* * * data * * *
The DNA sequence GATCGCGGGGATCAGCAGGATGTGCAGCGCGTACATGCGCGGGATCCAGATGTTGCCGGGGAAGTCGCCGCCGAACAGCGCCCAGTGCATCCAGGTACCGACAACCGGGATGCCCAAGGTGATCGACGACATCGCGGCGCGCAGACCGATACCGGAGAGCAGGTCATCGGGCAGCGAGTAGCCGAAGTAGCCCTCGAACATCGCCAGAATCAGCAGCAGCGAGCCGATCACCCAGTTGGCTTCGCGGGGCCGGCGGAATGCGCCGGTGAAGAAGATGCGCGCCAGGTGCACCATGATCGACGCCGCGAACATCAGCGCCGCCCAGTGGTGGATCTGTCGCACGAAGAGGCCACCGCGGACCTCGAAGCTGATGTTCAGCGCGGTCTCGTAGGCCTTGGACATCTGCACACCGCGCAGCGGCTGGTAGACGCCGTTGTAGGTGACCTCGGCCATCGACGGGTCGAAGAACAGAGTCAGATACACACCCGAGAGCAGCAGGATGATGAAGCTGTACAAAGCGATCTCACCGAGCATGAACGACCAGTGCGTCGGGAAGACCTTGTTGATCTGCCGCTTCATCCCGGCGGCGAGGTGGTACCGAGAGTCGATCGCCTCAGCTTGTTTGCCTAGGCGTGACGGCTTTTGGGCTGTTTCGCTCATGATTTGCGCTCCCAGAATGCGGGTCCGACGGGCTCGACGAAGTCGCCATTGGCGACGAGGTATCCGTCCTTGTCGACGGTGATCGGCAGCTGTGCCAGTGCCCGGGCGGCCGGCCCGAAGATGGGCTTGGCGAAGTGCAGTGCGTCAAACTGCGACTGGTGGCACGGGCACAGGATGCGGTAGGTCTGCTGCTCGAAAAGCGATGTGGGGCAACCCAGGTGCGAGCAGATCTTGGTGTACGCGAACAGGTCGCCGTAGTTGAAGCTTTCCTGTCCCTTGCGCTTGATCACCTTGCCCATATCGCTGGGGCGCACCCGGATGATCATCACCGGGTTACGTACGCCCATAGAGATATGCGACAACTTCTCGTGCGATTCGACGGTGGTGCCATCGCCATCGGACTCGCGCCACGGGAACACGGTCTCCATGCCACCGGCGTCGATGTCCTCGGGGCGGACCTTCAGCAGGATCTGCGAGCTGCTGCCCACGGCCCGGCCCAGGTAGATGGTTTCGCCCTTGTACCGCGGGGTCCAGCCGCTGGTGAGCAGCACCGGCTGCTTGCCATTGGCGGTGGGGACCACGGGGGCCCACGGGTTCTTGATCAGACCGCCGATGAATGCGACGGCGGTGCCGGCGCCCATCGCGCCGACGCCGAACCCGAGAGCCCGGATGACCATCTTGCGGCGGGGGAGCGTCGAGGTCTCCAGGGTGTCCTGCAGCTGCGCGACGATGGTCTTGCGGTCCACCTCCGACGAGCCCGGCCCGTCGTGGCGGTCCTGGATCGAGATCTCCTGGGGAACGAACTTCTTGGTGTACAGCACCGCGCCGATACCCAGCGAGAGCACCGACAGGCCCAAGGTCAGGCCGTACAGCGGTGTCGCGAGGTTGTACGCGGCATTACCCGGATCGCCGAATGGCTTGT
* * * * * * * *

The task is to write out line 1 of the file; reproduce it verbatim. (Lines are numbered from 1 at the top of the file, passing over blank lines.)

The DNA sequence GATCGCGGGGATCAGCAGGATGTGCAGCGCGTACATGCGCGGGATCCAGATGTTGCCGGGGAAGTCGCCGCCGAACAGCGCCCAGTGCATCCAGGTACCGACAACCGGGATGCCCAAGGTGATCGACGACATCGCGGCGCGCAGACCGATACCGGAGAGCAGGTCATCGGGCAGCGAGTAGCCGAAGTAGCCCTCGAACATCGCCAGAATCAGCAGCAGCGAGCCGATCACCCAGTTGGCTTCGCGGGGCCGGCGGAATGCGCCGGTGAAGAAGATGCGCGCCAGGTGCACCATGATCGACGCCGCGAACATCAGCGCCGCCCAGTGGTGGATCTGTCGCACGAAGAGGCCACCGCGGACCTCGAAGCTGATGTTCAGCGCGGTCTCGTAGGCCTTGGACATCTGCACACCGCGCAGCGGCTGGTAGACGCCGTTGTAGGTGACCTCGGCCATCGACGGGTCGAAGAACAGAGTCAGATACACACCCGAGAGCAGCAGGATGATGAAGCTGTACAAAGCGATCTCACCGAGCATGAACGACCAGTGCGTCGGGAAGACCTTGTTGATCTGCCGCTTCATCCCGGCGGCGAGGTGGTACCGAGAGTCGATCGCCTCAGCTTGTTTGCCTAGGCGTGACGGCTTTTGGGCTGTTTCGCTCATGATTTGCGCTCCCAGAATGCGGGTCCGACGGGCTCGACGAAGTCGCCATTGGCGACGAGGTATCCGTCCTTGTCGACGGTGATCGGCAGCTGTGCCAGTGCCCGGGCGGCCGGCCCGAAGATGGGCTTGGCGAAGTGCAGTGCGTCAAACTGCGACTGGTGGCACGGGCACAGGATGCGGTAGGTCTGCTGCTCGAAAAGCGATGTGGGGCAACCCAGGTGCGAGCAGATCTTGGTGTACGCGAACAGGTCGCCGTAGTTGAAGCTTTCCTGTCCCTTGCGCTTGATCACCTTGCCCATATCGCTGGGGCGCACCCGGATGATCATCACCGGGTTACGTACGCCCATAGAGATATGCGACAACTTCTCGTGCGATTCGACGGTGGTGCCATCGCCATCGGACTCGCGCCACGGGAACACGGTCTCCATGCCACCGGCGTCGATGTCCTCGGGGCGGACCTTCAGCAGGATCTGCGAGCTGCTGCCCACGGCCCGGCCCAGGTAGATGGTTTCGCCCTTGTACCGCGGGGTCCAGCCGCTGGTGAGCAGCACCGGCTGCTTGCCATTGGCGGTGGGGACCACGGGGGCCCACGGGTTCTTGATCAGACCGCCGATGAATGCGACGGCGGTGCCGGCGCCCATCGCGCCGACGCCGAACCCGAGAGCCCGGATGACCATCTTGCGGCGGGGGAGCGTCGAGGTCTCCAGGGTGTCCTGCAGCTGCGCGACGATGGTCTTGCGGTCCACCTCCGACGAGCCCGGCCCGTCGTGGCGGTCCTGGATCGAGATCTCCTGGGGAACGAACTTCTTGGTGTACAGCACCGCGCCGATACCCAGCGAGAGCACCGACAGGCCCAAGGTCAGGCCGTACAGCGGTGTCGCGAGGTTGTACGCGGCATTACCCGGATCGCCGAATGGCTTGT